London's best fried chicken
Ok, it sounds like sacrilege, but we actually think some of the best bits at this glass-sided airy branch of Bao are not the legendary fluffy buns at all. In particular, we’re thinking of supporting acts such as the not-so-small Taiwanese chicken chop – a spiced, crumb-coated deep-fried beauty served alongside a glistening whole egg yolk floating in a soy dressing that adds some extra oomph.
They may be the unofficial ‘chicken burger’ champions of London, but Butchies’ delectable buttermilk-fried ‘sandwiches’ are regularly outdone by their moreish ‘strips’. Although these come with the house ‘OG’ sauce as standard, we strongly suggest ordering some extra dips at 50p a pop (don’t be put off by the weirdly watery blue cheese version). A great shout for fast fried chicken in Shoreditch.
Fried chicken heaven for hardcore fans, Chick ’n’ Sours in Covent Garden serves its chooks in various forms (including ‘tenders’), but nothing beats the K-pop sandwich/burger. Looking a bit like a Jackson Pollock sandwiched into a brioche bun, it comes with squirts of fiery gochujang mayo, Asian slaw splurging out and crisply bubbled batter coating the buttermilk-bathed thigh meat. This is mercilessly messy stuff, so don’t go dressed in your date-night finery.
This sociable Japanese joint in Dalston and Covent Garden specialises in ‘yakitori’ – otherwise known as delicious chicken-on-a-stick. Not on a skewer, but still great, is the koji fried chicken; indulgent deep-fried chunks with a dry, crisp coating, served with nori salt and lemon. There’s plenty of other good stuff on offer here, so grab some mates and try as much as you can.
Yes, it’s a deep-fried breaded dish with the initials KFC, but the Keralan Fried Chicken served at this teeny Soho Indian is no laughing matter – especially as the meat is marinated in tandoori spices, then rolled in a mix of masala, flour and buttermilk. Served with pickled mooli and a dinky pot of curry-leaf mayo, it’s just about perfect: crunchy and grease-free on the outside, mouth-wateringly soft and juicy in the middle.
These days it’s all about conventional starters and mains at this buzzy Mayfair hangout, but there are snacks too – including a playful twist on a ‘coq au vin’, made with fried chicken, served on a base of the house lardon mayo and pickled onions (steeped in red wine, obvs). They also do a rockin’ sandwich/burger version of this classic as part of their set lunch menu – and it flies out.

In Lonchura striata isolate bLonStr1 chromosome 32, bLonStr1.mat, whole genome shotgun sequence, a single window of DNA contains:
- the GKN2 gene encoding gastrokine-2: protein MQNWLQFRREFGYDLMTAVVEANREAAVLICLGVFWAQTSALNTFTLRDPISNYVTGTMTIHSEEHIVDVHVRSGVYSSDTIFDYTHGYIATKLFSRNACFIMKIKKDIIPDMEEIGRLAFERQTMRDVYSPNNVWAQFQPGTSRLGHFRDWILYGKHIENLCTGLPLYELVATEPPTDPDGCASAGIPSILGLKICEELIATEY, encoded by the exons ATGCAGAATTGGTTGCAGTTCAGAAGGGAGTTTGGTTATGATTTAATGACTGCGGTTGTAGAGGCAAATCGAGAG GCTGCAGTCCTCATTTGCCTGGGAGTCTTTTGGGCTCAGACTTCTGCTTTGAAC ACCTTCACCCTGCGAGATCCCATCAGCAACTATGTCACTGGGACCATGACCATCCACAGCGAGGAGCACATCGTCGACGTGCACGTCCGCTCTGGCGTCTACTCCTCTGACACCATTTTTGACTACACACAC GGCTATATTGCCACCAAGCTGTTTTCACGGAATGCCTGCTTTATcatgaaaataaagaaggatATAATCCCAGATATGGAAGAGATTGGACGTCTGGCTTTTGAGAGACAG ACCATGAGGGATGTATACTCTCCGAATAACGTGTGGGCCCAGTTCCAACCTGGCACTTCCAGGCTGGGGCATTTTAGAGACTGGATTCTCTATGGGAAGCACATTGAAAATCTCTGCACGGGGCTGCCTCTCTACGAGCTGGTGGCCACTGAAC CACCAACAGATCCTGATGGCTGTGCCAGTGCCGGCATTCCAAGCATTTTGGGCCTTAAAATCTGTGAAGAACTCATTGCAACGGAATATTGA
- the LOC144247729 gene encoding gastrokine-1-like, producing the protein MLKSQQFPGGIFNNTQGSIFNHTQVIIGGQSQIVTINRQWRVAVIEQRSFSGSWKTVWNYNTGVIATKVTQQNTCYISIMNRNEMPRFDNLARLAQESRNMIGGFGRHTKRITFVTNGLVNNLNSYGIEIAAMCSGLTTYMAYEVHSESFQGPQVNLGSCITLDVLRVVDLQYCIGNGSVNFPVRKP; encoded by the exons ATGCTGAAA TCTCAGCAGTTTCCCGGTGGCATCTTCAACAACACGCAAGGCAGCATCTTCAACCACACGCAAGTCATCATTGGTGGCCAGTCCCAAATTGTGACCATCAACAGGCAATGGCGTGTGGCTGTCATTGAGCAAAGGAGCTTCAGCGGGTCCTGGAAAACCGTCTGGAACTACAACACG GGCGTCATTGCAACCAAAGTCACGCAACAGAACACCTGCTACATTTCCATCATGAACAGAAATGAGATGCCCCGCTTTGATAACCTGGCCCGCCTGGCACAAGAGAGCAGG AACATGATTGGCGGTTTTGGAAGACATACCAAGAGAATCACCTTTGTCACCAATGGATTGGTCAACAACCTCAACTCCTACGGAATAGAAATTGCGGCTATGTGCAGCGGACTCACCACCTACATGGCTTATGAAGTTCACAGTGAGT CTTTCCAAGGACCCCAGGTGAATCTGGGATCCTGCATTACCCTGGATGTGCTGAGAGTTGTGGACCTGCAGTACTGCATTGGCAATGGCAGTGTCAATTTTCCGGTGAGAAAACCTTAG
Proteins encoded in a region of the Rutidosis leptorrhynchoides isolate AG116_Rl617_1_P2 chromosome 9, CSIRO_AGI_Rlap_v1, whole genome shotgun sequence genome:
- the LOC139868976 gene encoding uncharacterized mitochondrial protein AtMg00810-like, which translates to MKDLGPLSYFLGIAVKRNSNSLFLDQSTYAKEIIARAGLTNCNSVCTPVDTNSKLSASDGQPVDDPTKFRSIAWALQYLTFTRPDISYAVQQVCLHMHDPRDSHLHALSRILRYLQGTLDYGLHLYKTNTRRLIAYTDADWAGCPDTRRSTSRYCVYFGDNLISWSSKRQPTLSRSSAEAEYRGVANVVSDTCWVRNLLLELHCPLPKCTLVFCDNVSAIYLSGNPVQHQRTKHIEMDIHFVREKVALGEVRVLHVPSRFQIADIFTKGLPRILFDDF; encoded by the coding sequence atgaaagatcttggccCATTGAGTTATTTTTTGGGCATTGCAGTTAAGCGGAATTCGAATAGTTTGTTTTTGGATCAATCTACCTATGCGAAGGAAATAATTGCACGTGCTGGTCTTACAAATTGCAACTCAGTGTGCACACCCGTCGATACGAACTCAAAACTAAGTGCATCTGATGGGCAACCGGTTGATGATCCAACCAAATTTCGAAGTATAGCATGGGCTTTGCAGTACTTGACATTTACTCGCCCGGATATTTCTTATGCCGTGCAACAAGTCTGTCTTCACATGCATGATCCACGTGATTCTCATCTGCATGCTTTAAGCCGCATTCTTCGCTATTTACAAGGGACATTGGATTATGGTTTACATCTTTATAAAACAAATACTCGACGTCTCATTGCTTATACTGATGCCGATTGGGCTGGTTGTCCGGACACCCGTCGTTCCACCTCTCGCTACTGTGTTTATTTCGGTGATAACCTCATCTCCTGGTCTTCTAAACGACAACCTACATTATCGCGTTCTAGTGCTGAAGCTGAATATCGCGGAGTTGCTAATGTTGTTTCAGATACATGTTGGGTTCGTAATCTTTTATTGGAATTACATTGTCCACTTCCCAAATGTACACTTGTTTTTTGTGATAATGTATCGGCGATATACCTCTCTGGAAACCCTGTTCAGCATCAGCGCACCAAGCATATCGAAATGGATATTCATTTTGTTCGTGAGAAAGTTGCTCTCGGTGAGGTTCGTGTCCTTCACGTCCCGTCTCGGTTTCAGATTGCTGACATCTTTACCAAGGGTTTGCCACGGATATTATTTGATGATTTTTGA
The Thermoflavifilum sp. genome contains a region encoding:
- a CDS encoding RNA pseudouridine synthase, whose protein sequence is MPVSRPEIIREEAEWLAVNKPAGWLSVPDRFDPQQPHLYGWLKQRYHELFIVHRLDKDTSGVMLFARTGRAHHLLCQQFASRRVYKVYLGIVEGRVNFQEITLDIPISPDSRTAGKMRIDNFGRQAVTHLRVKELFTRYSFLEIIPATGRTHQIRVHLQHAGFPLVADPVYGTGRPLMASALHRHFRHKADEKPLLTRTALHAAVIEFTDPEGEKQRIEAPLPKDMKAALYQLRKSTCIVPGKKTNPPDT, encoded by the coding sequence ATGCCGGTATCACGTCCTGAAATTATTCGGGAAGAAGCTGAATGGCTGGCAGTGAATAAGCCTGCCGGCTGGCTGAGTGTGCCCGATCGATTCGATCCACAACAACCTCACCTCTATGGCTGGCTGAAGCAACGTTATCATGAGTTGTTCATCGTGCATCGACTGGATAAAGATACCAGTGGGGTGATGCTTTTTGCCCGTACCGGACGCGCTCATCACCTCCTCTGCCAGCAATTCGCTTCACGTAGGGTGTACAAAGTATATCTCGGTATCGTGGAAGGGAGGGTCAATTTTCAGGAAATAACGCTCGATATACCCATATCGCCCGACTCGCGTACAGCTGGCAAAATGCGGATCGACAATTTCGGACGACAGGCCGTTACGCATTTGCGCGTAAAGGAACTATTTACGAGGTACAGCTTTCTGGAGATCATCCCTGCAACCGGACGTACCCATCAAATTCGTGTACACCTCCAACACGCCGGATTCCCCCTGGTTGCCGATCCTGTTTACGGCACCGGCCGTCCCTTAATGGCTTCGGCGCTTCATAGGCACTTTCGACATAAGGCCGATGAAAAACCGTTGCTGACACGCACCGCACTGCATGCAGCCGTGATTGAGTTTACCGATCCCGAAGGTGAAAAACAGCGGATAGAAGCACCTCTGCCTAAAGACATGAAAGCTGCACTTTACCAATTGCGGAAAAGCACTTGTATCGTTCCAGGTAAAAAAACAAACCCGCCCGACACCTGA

Dude-food burger slingers MeatLiquor have established themselves as brand leaders with a cult following to match, and they’re also up there with the best when it comes to fried chicken. We could point you towards their ‘monkey fingers’, but nothing beats the Tower Block burger – a mighty pile-up of fried chicken fillet, cheese, hash brown, jalapeños, slaw and Russian dressing, all crammed into one of their firm, bouncy buns.
A stalwart of the street-food scene, Mother Clucker can often be found at Kerb, Hawker House and Flat Iron Square, but it also serves its delicious tea-brined, twice-battered buttermilk chicken from a converted US Army ambulance just in front of the Old Truman Brewery. Strips of tender white (halal) meat are encased in a crunchy southern-style crumb and splashed with zesty lime juice, chilli sauce or cool homemade mayo.
Brixton’s Nanban celebrates the ‘barbaric’ side of Japanese cuisine with the emphasis on boundary-bending ‘soul food’, which means panko-crusted tea-pickled eggs, Padrón peppers with ponzu, deep-fried jackfruit and a stonking version of karaage-style chicken thighs – crispy marinated meat served with lashings of miso and honey mayo for dipping. Need an extra zesty nibble? Try some fried chicken ‘scratchings’ sprinkled with Japanese curry salt.
At the Covent Garden branch of Korean street-food supremo On The Bab, crunchy morsels of tender chicken breast are served doused in chopped peanuts, with a choice of four add-ons – a ginger-soy drizzle, sweet and spicy gravy, garlic mayo or a shed-load of fresh shredded spring onions. Whatever choice you make, it will be a good one. Just be sure to team it with an ice-cold beer – in true Korean style.
Red Rooster’s inspiration may be historical Harlem (rather than its location, Shoreditch), but the reality is more like super-bling. Never mind, fried chicken fiends can share the legendary Bird Royale feast, scoff the fried ‘yard bird’ or get sticky with Sammy’s soft-fleshed Harlem-style chicken (circa 1930) in a wheaty waffle accompanied by drizzles of hot maple honey and fiery Rooster sauce… oh, and some pickled cucumber on the side.
Venue says Red Rooster's legendary R 'n' Brunch is back on September 15! Including two courses, bottomless Frozittas, R&B quiz and a ’90s party.
‘Fried chicken and wings, but not as you know it’ – that’s the pitch from main man (and ex-racer) Matt Harris at Thunderbird. The wings are done three ways, while the fried chicken comes in boxes, buckets and buns – we like the Chipuffalo, a mash-up of juicy meat, buffalo, chipotle, iceberg lettuce, pickles and blue cheese sauce. Find Thunderbird’s wares at Giant Robot and Dinerama.
As the first London outpost of a global ramen chain, Yamagoya in Waterloo is all about those thick, creamy, unctuous bowls of noodles, but we’re also big fans of its juicy chicken karaage – nuggets of crisply coated thigh meat served with yuzu mayo for dunking. They count as ‘small bites’, so you might need a double helping if you’re a fried chook addict.